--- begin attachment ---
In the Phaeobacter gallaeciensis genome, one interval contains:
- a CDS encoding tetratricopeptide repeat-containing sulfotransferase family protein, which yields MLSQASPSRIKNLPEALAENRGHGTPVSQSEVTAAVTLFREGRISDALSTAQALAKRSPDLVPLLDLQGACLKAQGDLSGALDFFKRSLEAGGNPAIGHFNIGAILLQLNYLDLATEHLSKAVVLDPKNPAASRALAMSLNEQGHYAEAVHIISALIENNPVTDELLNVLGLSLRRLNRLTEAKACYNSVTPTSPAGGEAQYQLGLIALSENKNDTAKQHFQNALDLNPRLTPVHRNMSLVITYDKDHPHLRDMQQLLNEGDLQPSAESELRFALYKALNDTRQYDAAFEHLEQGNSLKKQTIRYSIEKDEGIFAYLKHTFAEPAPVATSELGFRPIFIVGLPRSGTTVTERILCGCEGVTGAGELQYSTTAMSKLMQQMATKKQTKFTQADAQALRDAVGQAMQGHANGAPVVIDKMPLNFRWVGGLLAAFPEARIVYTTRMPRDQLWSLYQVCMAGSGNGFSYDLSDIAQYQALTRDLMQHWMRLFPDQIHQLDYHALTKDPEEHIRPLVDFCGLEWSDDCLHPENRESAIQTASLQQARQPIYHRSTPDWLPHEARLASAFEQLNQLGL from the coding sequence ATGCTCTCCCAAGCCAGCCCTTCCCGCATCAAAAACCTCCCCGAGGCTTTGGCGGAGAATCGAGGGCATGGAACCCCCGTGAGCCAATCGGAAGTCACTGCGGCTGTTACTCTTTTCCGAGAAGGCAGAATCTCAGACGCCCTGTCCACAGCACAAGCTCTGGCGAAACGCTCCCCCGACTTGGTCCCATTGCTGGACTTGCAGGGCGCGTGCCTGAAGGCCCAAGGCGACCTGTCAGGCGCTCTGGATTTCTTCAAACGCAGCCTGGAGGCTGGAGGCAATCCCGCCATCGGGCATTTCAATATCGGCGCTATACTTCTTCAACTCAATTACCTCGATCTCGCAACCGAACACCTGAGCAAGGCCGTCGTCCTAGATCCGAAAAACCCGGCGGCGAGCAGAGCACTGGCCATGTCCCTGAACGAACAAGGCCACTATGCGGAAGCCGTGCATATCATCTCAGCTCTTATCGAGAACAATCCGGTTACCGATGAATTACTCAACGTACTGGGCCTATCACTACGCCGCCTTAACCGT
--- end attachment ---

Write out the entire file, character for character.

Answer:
In the Phaeobacter gallaeciensis genome, one interval contains:
- a CDS encoding tetratricopeptide repeat-containing sulfotransferase family protein, which yields MLSQASPSRIKNLPEALAENRGHGTPVSQSEVTAAVTLFREGRISDALSTAQALAKRSPDLVPLLDLQGACLKAQGDLSGALDFFKRSLEAGGNPAIGHFNIGAILLQLNYLDLATEHLSKAVVLDPKNPAASRALAMSLNEQGHYAEAVHIISALIENNPVTDELLNVLGLSLRRLNRLTEAKACYNSVTPTSPAGGEAQYQLGLIALSENKNDTAKQHFQNALDLNPRLTPVHRNMSLVITYDKDHPHLRDMQQLLNEGDLQPSAESELRFALYKALNDTRQYDAAFEHLEQGNSLKKQTIRYSIEKDEGIFAYLKHTFAEPAPVATSELGFRPIFIVGLPRSGTTVTERILCGCEGVTGAGELQYSTTAMSKLMQQMATKKQTKFTQADAQALRDAVGQAMQGHANGAPVVIDKMPLNFRWVGGLLAAFPEARIVYTTRMPRDQLWSLYQVCMAGSGNGFSYDLSDIAQYQALTRDLMQHWMRLFPDQIHQLDYHALTKDPEEHIRPLVDFCGLEWSDDCLHPENRESAIQTASLQQARQPIYHRSTPDWLPHEARLASAFEQLNQLGL from the coding sequence ATGCTCTCCCAAGCCAGCCCTTCCCGCATCAAAAACCTCCCCGAGGCTTTGGCGGAGAATCGAGGGCATGGAACCCCCGTGAGCCAATCGGAAGTCACTGCGGCTGTTACTCTTTTCCGAGAAGGCAGAATCTCAGACGCCCTGTCCACAGCACAAGCTCTGGCGAAACGCTCCCCCGACTTGGTCCCATTGCTGGACTTGCAGGGCGCGTGCCTGAAGGCCCAAGGCGACCTGTCAGGCGCTCTGGATTTCTTCAAACGCAGCCTGGAGGCTGGAGGCAATCCCGCCATCGGGCATTTCAATATCGGCGCTATACTTCTTCAACTCAATTACCTCGATCTCGCAACCGAACACCTGAGCAAGGCCGTCGTCCTAGATCCGAAAAACCCGGCGGCGAGCAGAGCACTGGCCATGTCCCTGAACGAACAAGGCCACTATGCGGAAGCCGTGCATATCATCTCAGCTCTTATCGAGAACAATCCGGTTACCGATGAATTACTCAACGTACTGGGCCTATCACTACGCCGCCTTAACCGT